When we come to the remedies, we are forced to admit that what cannot be prevented cannot be remedied. Wherever you have overcrowding and overwork both of children and adults, you get a high rate of incest with children as certainly as a high rate of zymotic disease. People who have bedrooms all to themselves as a matter of course, and who have plenty of sport and music and reading and pictures to divert them, cannot conceive a life in which young girls boast of being the mothers of their fathers’ children; but this is an established modern industrial phenomenon; and the comfortable people may as well know that it exists and is part of the price of their comfort. Here there is no question about the remedy. Civilization progresses from one roof with no beds for the whole family to one room with one bed, then to one room with more beds, until finally there is a separate room and a separate bed for everybody. If the question of how much population the country can bear is ever faced as it should be, the first point to be settled will be, not one of heads per acre divided into wheat per acre, but of space available for separate bedrooms per head.
“When incest and promiscuity have been cut off at their source in poverty and drudgery, there will still be an irreducible minimum of criminal assault for which society at large is not responsible. For the decent and as far as possible harmless investigation of such cases we need special courts, women police, women jurors, judges, magistrates, advocates and doctors alongside the male ones, with none of them in any uniform recognizable by a child as a police uniform. The examination of the child should be completely detached from the rest of the proceedings, about which the child should know nothing. The publication of the child’s name, or of portraits of it, should be made a serious offence; and the publication of the name of the accused person unless and until convicted should also be prohibited. There are many things shamelessly featured in our newspapers which are forbidden by French law and should be forbidden in every decent country. I must add that the advocates of complete license for the press have one argument which cannot be ignored.
“As to punishments, when they are simply vindictive they are also simply wicked; and their effect on the imagination increases crime. Deterrent punishments do not deter unless they are certain; and nothing can make exposure, prosecution, and conviction certain in cases of this sort. Cases vary extremely in gravity from those in which extraordinary as it may seem, an adult is practically hypnotized and seduced by a child to those of pests who spend their lives pursuing and molesting children and young persons. It would be no harm to suggest to those human nuisances that as the community cannot afford to detach adults from productive industry merely to shadow them (which would seem to be the only adequate safeguard) it must regretfully dispense with their continued existence and dispose of them with due apologies, in a lethal chamber. In cases which are not chronic the appropriate course would be to make the offender pay heavy damages to the Public Trustee for the child’s benefit at maturity, a reservation which would not tempt the parents to provoke the offence for the sake of the penalty. It goes without saying that if a cure for the propensity be possible, it should be employed. Disablement of the offender is often suggested nowadays. The objection is that it is abominable, dishonorable, ‘not surgical’ in the opinion of the best surgeons by whom I have heard it discussed, and not a cure, as some of the people accused of the less serious forms of assault are already incapable of the more serious ones.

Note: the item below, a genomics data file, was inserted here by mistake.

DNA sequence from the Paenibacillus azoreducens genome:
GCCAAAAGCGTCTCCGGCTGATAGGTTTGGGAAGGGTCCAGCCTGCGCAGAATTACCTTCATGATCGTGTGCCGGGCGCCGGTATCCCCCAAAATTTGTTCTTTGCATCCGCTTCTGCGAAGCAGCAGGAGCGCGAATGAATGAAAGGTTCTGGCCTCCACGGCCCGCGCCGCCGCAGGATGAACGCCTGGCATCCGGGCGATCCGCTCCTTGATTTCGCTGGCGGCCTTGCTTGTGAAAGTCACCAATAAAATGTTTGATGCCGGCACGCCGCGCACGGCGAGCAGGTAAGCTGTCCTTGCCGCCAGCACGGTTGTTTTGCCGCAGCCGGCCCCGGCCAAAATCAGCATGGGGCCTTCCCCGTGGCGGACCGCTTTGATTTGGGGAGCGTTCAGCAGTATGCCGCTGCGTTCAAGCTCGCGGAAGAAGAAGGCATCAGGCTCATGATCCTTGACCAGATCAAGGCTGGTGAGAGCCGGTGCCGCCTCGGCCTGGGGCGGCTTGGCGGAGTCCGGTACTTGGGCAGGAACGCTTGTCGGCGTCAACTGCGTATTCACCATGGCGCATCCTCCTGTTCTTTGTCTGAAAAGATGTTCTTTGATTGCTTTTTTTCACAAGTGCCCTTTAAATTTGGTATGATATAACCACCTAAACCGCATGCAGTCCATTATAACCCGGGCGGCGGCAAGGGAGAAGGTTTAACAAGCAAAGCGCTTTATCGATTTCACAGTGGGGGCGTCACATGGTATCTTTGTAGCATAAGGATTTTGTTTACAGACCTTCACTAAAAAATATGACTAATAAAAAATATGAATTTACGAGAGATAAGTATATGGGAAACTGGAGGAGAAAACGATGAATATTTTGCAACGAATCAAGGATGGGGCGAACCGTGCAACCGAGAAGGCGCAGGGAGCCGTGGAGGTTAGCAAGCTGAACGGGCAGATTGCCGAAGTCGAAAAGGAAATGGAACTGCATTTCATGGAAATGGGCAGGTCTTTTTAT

“It will be seen from these few notes that the question is difficult practically and complicated psychologically. Both the opposition to legal protection and the advocacy of it are carried to rabid lengths by people who see either a prowling past in every elderly gentleman who smiles at a child in the park or a prurient Mrs Pardiggie in every policewoman or welfare worker. Both must be bundled out of any sane discussion of the matter; but this is difficult as long as they are practically the only people who will concern themselves with the matter at all.”
George Bernard Shaw’s essay appeared, substantially as corrected in the present manuscript, in the February 23, 1923 issue of Time and Tide. In the Collected Works, it appeared in the volume of “Major Critical Essays,” in the section called “Crude Criminology.” There are minor textual changes in the printed version, as when in his own hand he wrote “frantically”, but that appeared as “frankly.”
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- Literature – English/Irish